Molecular characterization of open-pollinated maize varieties (OPVs) is fundamentally important in maize germplasm improvement. We investigated the extent of genetic differences, patterns of relationships, and population structure among 218 diverse OPVs widely used in southern and eastern Africa using the model-based population structure, analysis of molecular variance, cluster analysis, principal component analysis, and discriminant analysis. The OPVs were genotyped with 51 microsatellite markers and the fluorescent detection system of the Applied Biosystems 3730 Capillary Sequencer. The number of alleles detected in each OPV varied from 72 to 155, with an overall mean of 127.6. Genetic distance among the OPVs varied from 0.051 to 0.434, with a mean of 0.227. The different multivariate methods suggest the presence of 2–4 possible groups, primarily by maturity groups but also with overlapping variation between breeding programs, mega-environments, and specific agronomic traits. Nearly all OPVs in group 1 and group 2 belong to the intermediate-late and early maturity groups, respectively. Group 3 consisted of mainly intermediate maturing OPVs, while group 4 contained OPVs of different maturity groups. The OPVs widely used in eastern Africa either originated from the southern African maize breeding programs, or the majority of inbred lines used as parents by the two breeding programs in developing the OPVs might be genetically related. Some of the OPVs are much older than others, but they still did not show a clear pattern of genetic differentiation as compared with the recently developed ones, which is most likely due to recycling of the best parental lines in forming new OPVs.

Combining ability of maize (Zea mays) inbred lines resistant to Striga hermonthica (Del.) Benth evaluated under artificial Striga infestation

Posted by Carelia Juarez on , in Journal Articles

Published in African Journal of Agricultural Research 9 (16) : 1287-1295, 2014

Karaya, H.Njoroge, K.Mugo, S.Ariga, E.S.Kanampiu, F.Nderitu, J. 

The parasitic weed Striga affects maize on an estimated 20 million ha in Africa, making it a major cause of maize yield reduction from near world average of 4.2 t/ha few decades ago to the present 1.5 t/ha. The objectives of this study were to examine the combining ability of 20 inbred lines and identify single crosses which can be used to develop other hybrids resistant to Striga hermonthica (Del.) Benth. Fourteen female lines were mated using North Carolina Design II with all six males. The resulting 84 F1s along with six commercial checks were evaluated in four separate trials for two rainy seasons during 2010. The trials were conducted on station under both artificial Striga infestation and Striga free environments using standard procedures at the Kibos and Alupe sites, both in the Kenya’s Lake Victoria Basin. Data were recorded on Striga counts, Striga damage rating (SDR), grain yield and other agronomic traits. General combining ability (GCA) and specific combining ability (SCA) effects were computed using SAS. The new F1 hybrids outperformed the commercial checks in grain yield and reaction to Striga. Single crosses JI-30-3/TESTR 151, JI-30-18/TESTR 151, CML206//56/44-6-3-7-1/TESTR 149 and JI-30-18/TESTR 156 gave the highest yield while single cross JI10-28-#/TESTR 136 gave the lowest yield. The ratio of GCA: SCA mean squares exhibited a predominance of additive gene effects in the inheritance of Striga resistance traits as opposed to dominance gene effects. Inbred lines with good GCA for yield and Striga resistance traits were identified as TESTR 151, TESTR 156 and OSU231//56/44-6-4-17-3. The high GCA inbred lines and the superior single crosses will provide a basis for future use perse and also development of three-way and double cross hybrids to be grown in Striga prone areas of the Lake Victoria Basin in eastern Africa.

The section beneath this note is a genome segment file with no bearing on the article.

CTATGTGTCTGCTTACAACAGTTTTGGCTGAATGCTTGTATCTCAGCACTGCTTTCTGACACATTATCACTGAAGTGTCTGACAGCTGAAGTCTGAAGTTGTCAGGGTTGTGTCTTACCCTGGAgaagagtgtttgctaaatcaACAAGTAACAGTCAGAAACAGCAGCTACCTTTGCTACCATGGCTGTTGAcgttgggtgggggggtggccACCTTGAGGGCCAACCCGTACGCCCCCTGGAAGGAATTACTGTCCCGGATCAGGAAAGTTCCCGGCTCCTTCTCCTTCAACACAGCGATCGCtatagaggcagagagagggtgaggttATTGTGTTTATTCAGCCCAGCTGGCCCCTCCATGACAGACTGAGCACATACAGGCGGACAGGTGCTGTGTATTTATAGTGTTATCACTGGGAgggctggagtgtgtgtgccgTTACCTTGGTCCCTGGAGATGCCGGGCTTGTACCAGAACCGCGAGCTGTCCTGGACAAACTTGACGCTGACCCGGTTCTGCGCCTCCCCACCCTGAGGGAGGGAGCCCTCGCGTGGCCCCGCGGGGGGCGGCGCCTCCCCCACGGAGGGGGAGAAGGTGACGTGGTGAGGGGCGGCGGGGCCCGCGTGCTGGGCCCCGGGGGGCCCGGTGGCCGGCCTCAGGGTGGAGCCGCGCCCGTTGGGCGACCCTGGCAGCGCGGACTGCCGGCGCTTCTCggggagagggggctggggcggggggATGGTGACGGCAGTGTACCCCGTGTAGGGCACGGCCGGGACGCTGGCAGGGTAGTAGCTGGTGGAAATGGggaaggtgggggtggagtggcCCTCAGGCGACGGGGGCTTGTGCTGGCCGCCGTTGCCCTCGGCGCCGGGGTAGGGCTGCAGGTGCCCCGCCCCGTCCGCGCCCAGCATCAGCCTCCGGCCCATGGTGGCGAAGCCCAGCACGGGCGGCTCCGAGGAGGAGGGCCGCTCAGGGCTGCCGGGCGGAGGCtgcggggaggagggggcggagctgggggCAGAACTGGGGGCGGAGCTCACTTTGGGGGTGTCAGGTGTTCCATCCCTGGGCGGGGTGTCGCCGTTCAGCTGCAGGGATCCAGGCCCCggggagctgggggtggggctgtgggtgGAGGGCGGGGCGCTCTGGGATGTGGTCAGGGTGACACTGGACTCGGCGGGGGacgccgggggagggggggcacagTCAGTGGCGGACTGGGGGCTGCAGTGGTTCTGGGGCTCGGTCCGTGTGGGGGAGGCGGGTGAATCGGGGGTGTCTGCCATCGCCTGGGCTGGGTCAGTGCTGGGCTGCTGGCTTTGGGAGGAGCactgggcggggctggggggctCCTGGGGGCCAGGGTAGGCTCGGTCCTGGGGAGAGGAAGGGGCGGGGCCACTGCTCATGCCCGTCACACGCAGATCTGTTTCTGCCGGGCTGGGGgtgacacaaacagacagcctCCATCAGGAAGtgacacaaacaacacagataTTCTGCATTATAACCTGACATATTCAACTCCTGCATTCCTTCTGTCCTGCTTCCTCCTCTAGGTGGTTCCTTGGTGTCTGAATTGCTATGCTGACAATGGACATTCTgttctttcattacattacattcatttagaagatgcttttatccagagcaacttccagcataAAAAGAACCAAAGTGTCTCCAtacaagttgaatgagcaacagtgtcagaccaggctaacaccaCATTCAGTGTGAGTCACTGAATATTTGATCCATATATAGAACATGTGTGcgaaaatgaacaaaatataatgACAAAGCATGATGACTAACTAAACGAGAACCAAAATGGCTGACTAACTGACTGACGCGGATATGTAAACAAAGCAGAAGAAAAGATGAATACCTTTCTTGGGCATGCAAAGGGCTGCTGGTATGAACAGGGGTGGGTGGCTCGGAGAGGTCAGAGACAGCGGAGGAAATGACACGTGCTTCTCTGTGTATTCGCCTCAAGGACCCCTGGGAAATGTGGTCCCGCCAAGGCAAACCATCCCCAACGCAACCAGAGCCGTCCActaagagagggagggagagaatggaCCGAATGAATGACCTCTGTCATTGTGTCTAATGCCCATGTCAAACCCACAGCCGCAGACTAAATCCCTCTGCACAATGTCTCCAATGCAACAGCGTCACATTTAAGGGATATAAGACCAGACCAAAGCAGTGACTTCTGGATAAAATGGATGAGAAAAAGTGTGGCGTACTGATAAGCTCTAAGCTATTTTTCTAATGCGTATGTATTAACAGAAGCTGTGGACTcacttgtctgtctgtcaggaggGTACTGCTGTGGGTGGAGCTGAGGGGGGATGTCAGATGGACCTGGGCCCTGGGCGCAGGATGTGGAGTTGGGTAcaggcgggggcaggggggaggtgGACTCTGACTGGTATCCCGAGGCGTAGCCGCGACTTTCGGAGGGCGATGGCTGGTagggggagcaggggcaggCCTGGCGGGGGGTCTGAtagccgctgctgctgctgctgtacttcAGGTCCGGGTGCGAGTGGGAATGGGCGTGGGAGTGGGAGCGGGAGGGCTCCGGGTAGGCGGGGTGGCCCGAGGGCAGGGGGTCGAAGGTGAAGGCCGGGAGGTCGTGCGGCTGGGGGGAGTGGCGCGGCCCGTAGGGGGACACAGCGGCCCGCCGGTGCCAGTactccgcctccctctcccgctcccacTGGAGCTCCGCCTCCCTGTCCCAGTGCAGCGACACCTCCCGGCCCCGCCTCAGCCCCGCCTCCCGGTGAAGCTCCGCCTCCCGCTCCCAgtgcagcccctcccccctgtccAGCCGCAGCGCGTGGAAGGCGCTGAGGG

Understanding the impact and adoption of conservation agriculture in Africa: A multi-scale analysis

Posted by Carelia Juarez on , in Journal Articles

Published in  Agriculture, Ecosystems and  Environment, 2013

Corbeels, M.; Graaff, Jan de; Ndah, T.H.; Penot, E.; Baudron, F.; Naudin, K.; Andrieu, N.; Chirat, G.; Schuler, J.; Nyagumbo, I.; Rusinamhodzi, L.;Traore, K.; Mzoba, H.D.; Adolwa, I.S.